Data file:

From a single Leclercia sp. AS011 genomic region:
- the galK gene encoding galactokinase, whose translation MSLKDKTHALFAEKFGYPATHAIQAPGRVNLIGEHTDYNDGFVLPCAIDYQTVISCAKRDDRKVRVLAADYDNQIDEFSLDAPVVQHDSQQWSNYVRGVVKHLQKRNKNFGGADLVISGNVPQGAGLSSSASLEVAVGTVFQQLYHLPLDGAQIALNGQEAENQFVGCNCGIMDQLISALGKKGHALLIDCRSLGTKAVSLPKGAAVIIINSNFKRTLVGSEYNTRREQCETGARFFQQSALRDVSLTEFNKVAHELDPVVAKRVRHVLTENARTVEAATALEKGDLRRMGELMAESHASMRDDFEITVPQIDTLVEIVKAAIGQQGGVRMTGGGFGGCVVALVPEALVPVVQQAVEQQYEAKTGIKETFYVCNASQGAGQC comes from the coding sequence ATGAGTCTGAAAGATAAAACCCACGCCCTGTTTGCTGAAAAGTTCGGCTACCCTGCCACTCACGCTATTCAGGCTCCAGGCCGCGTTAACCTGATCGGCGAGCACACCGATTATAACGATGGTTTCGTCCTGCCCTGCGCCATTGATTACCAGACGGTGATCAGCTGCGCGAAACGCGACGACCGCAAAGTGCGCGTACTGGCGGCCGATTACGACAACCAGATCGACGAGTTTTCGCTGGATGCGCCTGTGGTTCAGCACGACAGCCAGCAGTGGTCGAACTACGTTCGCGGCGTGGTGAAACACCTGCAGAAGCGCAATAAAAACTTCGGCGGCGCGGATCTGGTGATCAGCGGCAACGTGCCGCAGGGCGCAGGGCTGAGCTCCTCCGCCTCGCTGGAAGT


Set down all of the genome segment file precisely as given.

From a single Leclercia sp. AS011 genomic region:
- the galK gene encoding galactokinase, whose translation MSLKDKTHALFAEKFGYPATHAIQAPGRVNLIGEHTDYNDGFVLPCAIDYQTVISCAKRDDRKVRVLAADYDNQIDEFSLDAPVVQHDSQQWSNYVRGVVKHLQKRNKNFGGADLVISGNVPQGAGLSSSASLEVAVGTVFQQLYHLPLDGAQIALNGQEAENQFVGCNCGIMDQLISALGKKGHALLIDCRSLGTKAVSLPKGAAVIIINSNFKRTLVGSEYNTRREQCETGARFFQQSALRDVSLTEFNKVAHELDPVVAKRVRHVLTENARTVEAATALEKGDLRRMGELMAESHASMRDDFEITVPQIDTLVEIVKAAIGQQGGVRMTGGGFGGCVVALVPEALVPVVQQAVEQQYEAKTGIKETFYVCNASQGAGQC comes from the coding sequence ATGAGTCTGAAAGATAAAACCCACGCCCTGTTTGCTGAAAAGTTCGGCTACCCTGCCACTCACGCTATTCAGGCTCCAGGCCGCGTTAACCTGATCGGCGAGCACACCGATTATAACGATGGTTTCGTCCTGCCCTGCGCCATTGATTACCAGACGGTGATCAGCTGCGCGAAACGCGACGACCGCAAAGTGCGCGTACTGGCGGCCGATTACGACAACCAGATCGACGAGTTTTCGCTGGATGCGCCTGTGGTTCAGCACGACAGCCAGCAGTGGTCGAACTACGTTCGCGGCGTGGTGAAACACCTGCAGAAGCGCAATAAAAACTTCGGCGGCGCGGATCTGGTGATCAGCGGCAACGTGCCGCAGGGCGCAGGGCTGAGCTCCTCCGCCTCGCTGGAAGT